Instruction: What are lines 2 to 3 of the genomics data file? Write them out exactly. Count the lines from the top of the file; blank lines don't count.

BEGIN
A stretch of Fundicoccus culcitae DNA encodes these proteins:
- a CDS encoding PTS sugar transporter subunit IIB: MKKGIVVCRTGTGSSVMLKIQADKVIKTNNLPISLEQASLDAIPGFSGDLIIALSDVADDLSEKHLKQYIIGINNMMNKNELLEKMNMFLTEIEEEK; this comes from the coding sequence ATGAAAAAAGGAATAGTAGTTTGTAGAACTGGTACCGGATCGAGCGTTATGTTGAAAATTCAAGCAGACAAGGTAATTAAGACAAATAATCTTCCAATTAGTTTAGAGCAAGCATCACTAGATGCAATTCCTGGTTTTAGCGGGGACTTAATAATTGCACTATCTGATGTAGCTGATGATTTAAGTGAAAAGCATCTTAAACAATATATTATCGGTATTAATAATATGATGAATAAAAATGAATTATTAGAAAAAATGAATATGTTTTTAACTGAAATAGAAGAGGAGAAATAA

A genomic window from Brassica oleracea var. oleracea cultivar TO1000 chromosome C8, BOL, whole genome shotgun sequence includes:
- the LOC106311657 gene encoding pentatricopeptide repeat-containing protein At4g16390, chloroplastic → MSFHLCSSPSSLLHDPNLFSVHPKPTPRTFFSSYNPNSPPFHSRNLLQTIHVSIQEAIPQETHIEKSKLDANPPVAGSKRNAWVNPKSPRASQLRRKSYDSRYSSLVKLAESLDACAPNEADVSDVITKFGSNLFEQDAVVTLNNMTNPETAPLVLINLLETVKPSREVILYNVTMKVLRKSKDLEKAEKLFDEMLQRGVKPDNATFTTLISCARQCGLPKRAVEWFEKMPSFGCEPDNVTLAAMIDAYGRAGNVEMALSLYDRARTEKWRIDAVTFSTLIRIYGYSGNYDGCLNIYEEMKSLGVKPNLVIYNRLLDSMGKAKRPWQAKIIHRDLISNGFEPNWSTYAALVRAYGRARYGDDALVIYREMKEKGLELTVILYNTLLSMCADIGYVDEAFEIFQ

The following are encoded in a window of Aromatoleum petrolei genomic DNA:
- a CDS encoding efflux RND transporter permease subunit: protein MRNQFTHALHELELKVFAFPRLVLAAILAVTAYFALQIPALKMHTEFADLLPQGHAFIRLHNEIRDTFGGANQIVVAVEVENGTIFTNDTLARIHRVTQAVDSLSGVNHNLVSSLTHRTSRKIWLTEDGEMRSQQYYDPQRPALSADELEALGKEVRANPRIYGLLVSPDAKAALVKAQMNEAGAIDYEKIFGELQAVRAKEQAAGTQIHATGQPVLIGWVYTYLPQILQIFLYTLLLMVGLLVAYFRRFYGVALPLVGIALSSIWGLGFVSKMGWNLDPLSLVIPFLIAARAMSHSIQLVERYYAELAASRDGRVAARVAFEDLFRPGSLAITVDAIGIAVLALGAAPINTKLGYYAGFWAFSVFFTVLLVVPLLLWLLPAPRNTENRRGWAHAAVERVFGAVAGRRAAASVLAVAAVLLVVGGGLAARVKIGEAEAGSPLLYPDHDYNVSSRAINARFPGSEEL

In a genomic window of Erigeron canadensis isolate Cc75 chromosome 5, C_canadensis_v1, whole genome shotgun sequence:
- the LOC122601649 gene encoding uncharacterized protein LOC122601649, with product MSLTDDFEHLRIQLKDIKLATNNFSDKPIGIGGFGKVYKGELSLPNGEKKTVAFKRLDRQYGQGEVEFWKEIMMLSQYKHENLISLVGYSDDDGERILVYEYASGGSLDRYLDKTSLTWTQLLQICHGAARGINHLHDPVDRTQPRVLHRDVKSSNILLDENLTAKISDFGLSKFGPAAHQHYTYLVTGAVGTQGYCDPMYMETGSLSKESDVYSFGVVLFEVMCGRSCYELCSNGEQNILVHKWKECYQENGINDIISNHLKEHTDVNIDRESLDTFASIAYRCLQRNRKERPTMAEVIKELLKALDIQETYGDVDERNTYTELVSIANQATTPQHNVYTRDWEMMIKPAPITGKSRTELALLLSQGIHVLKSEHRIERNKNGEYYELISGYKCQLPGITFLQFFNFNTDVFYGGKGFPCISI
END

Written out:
- a CDS encoding PTS sugar transporter subunit IIB: MKKGIVVCRTGTGSSVMLKIQADKVIKTNNLPISLEQASLDAIPGFSGDLIIALSDVADDLSEKHLKQYIIGINNMMNKNELLEKMNMFLTEIEEEK; this comes from the coding sequence ATGAAAAAAGGAATAGTAGTTTGTAGAACTGGTACCGGATCGAGCGTTATGTTGAAAATTCAAGCAGACAAGGTAATTAAGACAAATAATCTTCCAATTAGTTTAGAGCAAGCATCACTAGATGCAATTCCTGGTTTTAGCGGGGACTTAATAATTGCACTATCTGATGTAGCTGATGATTTAAGTGAAAAGCATCTTAAACAATATATTATCGGTATTAATAATATGATGAATAAAAATGAATTATTAGAAAAAATGAATATGTTTTTAACTGAAATAGAAGAGGAGAAATAA

A genomic window from Brassica oleracea var. oleracea cultivar TO1000 chromosome C8, BOL, whole genome shotgun sequence includes: